Host Jimmy Kimmel started the 72nd annual Emmys on Sunday night with a question on every viewer’s mind: “Why are we having an awards show in the middle of a pandemic?” Yet for as surreal or, worse, tacky as the event could have been, there were still several surprising moments.
The most jaw-dropping turn of events was the way Schitt’s Creek made a historic clean sweep of all of the major comedy awards. It’s the first time a single show won all of the top comedy awards. Meanwhile, the evening’s most recognized show, Watchmen, won the top honor in the Limited Series category, as well as two acting trophies, and one for writing. Succession and Ozark were tied in drama series nominations, but Succession mostly edged out the Netflix show, which scored a statuette for actress Julia Garner, claiming Best Drama Series and trophies for director, writing, and “L to the O-G” rapper Jeremy Strong for Best Actor. Perhaps most embarrassing for ABC, which aired the ceremony, no network television shows won any awards.
Despite plenty of canned applause, there was an overarching sense of getting on with it throughout the night. After all, there was no audience to woo — only a goofy Jason Bateman cameo amid celebrity cutouts in the Staples Center — and nobody to laugh at the evening’s typically tame jokes (like Randall Park confusing the opportunity to present an award with “Al Pacino” with an alpaca … while standing next to an alpaca.) Instead, the producers recognized essential workers like teachers and farmers, and both the show’s presenters and awards recipients acknowledged the achievements and sacrifices of black Americans — in fact, the broadcast set a record for awarding the most people of color in performance categories. Kimmel even joined Anthony Anderson in a chant of “Black Lives Matter.” And even though mentions of Trump’s name was kept to a minimum, many of the winners encouraged Americans to vote.
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“Go out and vote because that is the only way we’ll have love and acceptance out there,” Schitt’s Creek co-creator Daniel Levy said during his acceptance speech for the Outstanding Comedy Series trophy. Regina King, who won Outstanding Actress in a Limited Series for her role in Watchmen, urged people to go to Ballotpedia.com, learn about their municipal elections and “vote up the ballot.” “Be a good human,” she said. And Mark Ruffalo, who may have been campaigning for president himself during his Lead Actor in Limited Series win for I Know This Much Is True, asked people to “vote for love and compassion and kindness.”
Anthony Anderson’s moment during the show was to recognize that there were more people of color nominated for Emmys this year than ever before, and it was couched in mock outrage that there was no audience of white people to cheer it on. He mentioned all the black poets who would have been thanked in speeches and also shouted out some of the lyrics to “WAP,” which were bleeped (but the titular acronym could have just as easily stood for “Watch Amazon Prime,” given the lack of network TV winners this year). More serious, though, were the T-shirts worn by Outstanding Supporting Actress in a Limited Series winner Uzo Aduba (“Breonna Taylor”), Outstanding Drama Series presenter Sterling K. Brown (“BLM”), and Watchmen creator Damon Lindelof (“Remember Tulsa ’21”). And Yahya Abdul-Mateen II dedicated his award, Outstanding Supporting Actor in a Limited Series for Watchmen, to “all the black women in my life.”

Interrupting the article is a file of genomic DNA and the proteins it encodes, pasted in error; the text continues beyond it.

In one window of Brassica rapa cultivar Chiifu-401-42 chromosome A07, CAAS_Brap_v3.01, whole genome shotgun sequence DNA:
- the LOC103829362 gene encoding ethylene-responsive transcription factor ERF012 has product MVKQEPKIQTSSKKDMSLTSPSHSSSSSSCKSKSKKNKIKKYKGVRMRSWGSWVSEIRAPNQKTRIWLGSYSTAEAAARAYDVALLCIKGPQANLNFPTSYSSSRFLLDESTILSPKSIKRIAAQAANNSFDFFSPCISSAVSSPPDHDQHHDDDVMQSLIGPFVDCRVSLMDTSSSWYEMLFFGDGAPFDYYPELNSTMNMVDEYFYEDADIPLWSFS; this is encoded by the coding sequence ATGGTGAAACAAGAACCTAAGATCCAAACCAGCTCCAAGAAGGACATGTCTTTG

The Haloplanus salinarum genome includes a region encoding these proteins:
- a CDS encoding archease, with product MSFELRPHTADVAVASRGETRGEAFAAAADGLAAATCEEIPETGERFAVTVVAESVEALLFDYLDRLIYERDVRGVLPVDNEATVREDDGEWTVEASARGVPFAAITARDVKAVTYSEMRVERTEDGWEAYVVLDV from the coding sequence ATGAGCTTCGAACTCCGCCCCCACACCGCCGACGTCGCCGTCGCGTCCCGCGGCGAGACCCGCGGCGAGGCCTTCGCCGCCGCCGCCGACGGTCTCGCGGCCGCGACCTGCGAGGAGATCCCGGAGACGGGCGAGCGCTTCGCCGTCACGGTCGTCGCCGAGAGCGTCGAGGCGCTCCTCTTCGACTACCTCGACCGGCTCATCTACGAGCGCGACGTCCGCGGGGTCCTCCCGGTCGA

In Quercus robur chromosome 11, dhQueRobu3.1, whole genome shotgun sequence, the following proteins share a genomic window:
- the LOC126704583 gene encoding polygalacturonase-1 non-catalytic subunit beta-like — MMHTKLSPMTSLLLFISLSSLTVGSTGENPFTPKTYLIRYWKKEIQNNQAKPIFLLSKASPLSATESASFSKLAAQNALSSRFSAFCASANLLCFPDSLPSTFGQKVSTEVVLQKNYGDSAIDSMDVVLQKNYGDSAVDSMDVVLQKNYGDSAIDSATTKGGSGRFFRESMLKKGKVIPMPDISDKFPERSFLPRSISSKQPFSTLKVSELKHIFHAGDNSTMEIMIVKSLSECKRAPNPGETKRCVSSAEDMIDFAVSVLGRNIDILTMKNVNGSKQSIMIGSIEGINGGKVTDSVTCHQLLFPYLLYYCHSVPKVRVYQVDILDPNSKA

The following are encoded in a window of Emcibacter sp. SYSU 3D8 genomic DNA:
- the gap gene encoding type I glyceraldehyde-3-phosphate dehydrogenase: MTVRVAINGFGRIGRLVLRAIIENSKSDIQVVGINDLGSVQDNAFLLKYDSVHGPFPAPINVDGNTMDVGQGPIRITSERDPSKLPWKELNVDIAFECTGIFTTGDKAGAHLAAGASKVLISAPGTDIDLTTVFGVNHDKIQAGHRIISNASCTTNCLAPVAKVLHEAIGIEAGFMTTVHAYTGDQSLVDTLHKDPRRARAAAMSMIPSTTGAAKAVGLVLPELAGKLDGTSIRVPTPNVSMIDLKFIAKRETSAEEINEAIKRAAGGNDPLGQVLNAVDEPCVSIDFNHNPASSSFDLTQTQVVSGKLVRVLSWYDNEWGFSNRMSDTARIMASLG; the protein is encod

“History is mystery,” Lindelof said while accepting the Emmy for Outstanding Limited Series. His show was loosely based around the Tulsa race massacre, when white residents attacked an area known as “Black Wall Street.” “It is broken into a million puzzle pieces and many are missing. We know where those pieces are, but we don’t seek them out because we know finding them will hurt. Sometimes we caused that hurt. Maybe we even benefited from it. But we have to name it before we can repair it. … We dedicate this award to the victims and survivors of the Tulsa massacre of 1921, the fires that destroyed Black Wall Street still burn today. The only way to put them out is if we all fight them together.”
Succession showrunner Jesse Armstrong summed up the general mood surrounding the state of the world right now with a series of “unthank you’s” during his acceptance speech for Best Drama Series, which he gave from his home in England. “Unthank you to the virus for keeping us all apart this year,” he said. “Unthank you to President Trump for his crummy and uncoordinated response. Unthank you to Boris Johnson and his government for doing the same in my country. Unthank you to all the nationalist and quasi-nationalist governments in the world who are exactly the opposite of what we need right now. And unthank you to the media moguls who do so much to keep them in power.”
When he was done, his cast, scattered around the world, applauded. That scant recognition will have to do for now. Considering the pandemic has halted the production of many television shows for the foreseeable future (yet The Conners inexplicably carries on), this may be the last “Pandemmys” for a while.
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